Unbeknownst to many, Canon has been selling mirrorless cameras since 2012, in addition to SLRs and point-and-shoots. Marketing for the EOS M system is starting to pick up – at least in the U.S. – with two models to choose from: the entry-level EOS M10 and step-up EOS M3, which we’ll be covering here.
|The EOS M3 (left) with its cheaper sibling, the EOS M10.|
The EOS M3 is very much like a Rebel T6s stuffed into a compact body that resembles the company’s PowerShot models. It uses the same Hybrid CMOS AF III 24.2MP CMOS sensor as the T6s as well as a Digic 6 processor, touchscreen LCD and Wi-Fi with NFC. Unlike the Rebel and EOS DSLRs in general, EOS M bodies use the EF-M lens mount, though EF lenses can be used via an optional adapter.
Trying to figure out where the EOS M3 fits into the mirrorless landscape is tough. Its closest peers, based on price and features, are the Fujifilm X-A2, Olympus E-M10 II and Sony a6000 (we’re leaving Nikon 1 cameras out of the list, as we believe the series is no longer being developed.) Like the EOS M3, the Fujifilm lacks a built-in EVF and has an LCD that flips upward 180°. The Olympus E-M10 II and Sony a6000 offer EVFs but don’t have the ‘selfie’ LCD.
Compared to EOS M10 and Fujifilm X-A2
Below is a spec comparison pitting the EOS M3 against its cheaper sibling, the EOS M10, as well as the Fujifilm X-A2, which is one of its closest competitors.
|Canon EOS M3||Canon EOS M10||Fujifilm X-A2|
|Sensor||24MP APS-C CMOS||18MP APS-C CMOS||16MP APS-C CMOS|
|Lens mount||Canon EF-M||Canon EF-M||Fujifilm X|
(180° up/45° down)
|Burst rate||4.2 fps||4.6 fps||5.6 fps|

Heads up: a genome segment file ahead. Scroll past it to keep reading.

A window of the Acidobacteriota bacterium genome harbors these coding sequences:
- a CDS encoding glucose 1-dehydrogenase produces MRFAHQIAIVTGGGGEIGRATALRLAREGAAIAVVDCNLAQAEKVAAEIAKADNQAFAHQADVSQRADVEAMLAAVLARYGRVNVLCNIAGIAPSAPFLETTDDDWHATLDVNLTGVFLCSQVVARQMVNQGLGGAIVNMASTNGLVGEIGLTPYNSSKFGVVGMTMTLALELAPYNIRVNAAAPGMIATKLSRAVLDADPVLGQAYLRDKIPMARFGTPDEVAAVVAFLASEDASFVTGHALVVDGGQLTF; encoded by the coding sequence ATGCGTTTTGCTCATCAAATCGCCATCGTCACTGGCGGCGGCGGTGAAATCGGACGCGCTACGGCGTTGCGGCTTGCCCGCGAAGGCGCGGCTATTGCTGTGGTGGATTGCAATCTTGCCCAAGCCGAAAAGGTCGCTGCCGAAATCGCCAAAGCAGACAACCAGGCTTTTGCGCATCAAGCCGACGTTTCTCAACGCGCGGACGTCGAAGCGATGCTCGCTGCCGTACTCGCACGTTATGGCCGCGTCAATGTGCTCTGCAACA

|In-camera Raw conversion||No||No||Yes|
|Battery life||250 shots||255 shots||410 shots|
|Dimensions||111 x 68 x 44mm||108 x 67 x 35mm||117 x 67 x 40mm|
|Weight||366 g||301 g||350 g|
The features that differentiate the M3 vs the M10 are pretty obvious – the M3 offers one more control dial and another for exposure compensation plus a hot shoe (to which you mount the optional EVF), an LCD that can angle downward and superior build quality. All of which suggest Canon has a more committed photography audience in mind. Comparing the M3 versus the X-A2 is a bit more complex, as there are clear tradeoffs for both cameras. One thing is for certain, though: Canon needs to work on battery life – badly.
The EOS-M system
|The six currently available EF-M lenses from Canon|
Despite being around for over four years, there are just six EF-M lenses available from Canon. They include four zooms (11-22 F4-5.6, 15-45 F3.5-6.3, 18-55 F3.5-5.6, 55-200 F4.5-6.3) and two primes (22mm F2 and 28mm F3.5 macro). There are lenses from third party manufacturers such as Tamron and Samyang/Rokinon (which are manual focus).
|The EF to EF-M adapter lets you use giant lenses like this 70-200 F2.8L II.|
To get access to the full collection of Canon EF and EF-S lenses, you can use an optional adapter, which sells for about $80. As it turns out, there are adapters for nearly every lens mount you can think of, from Micro Four Thirds to Olympus OM.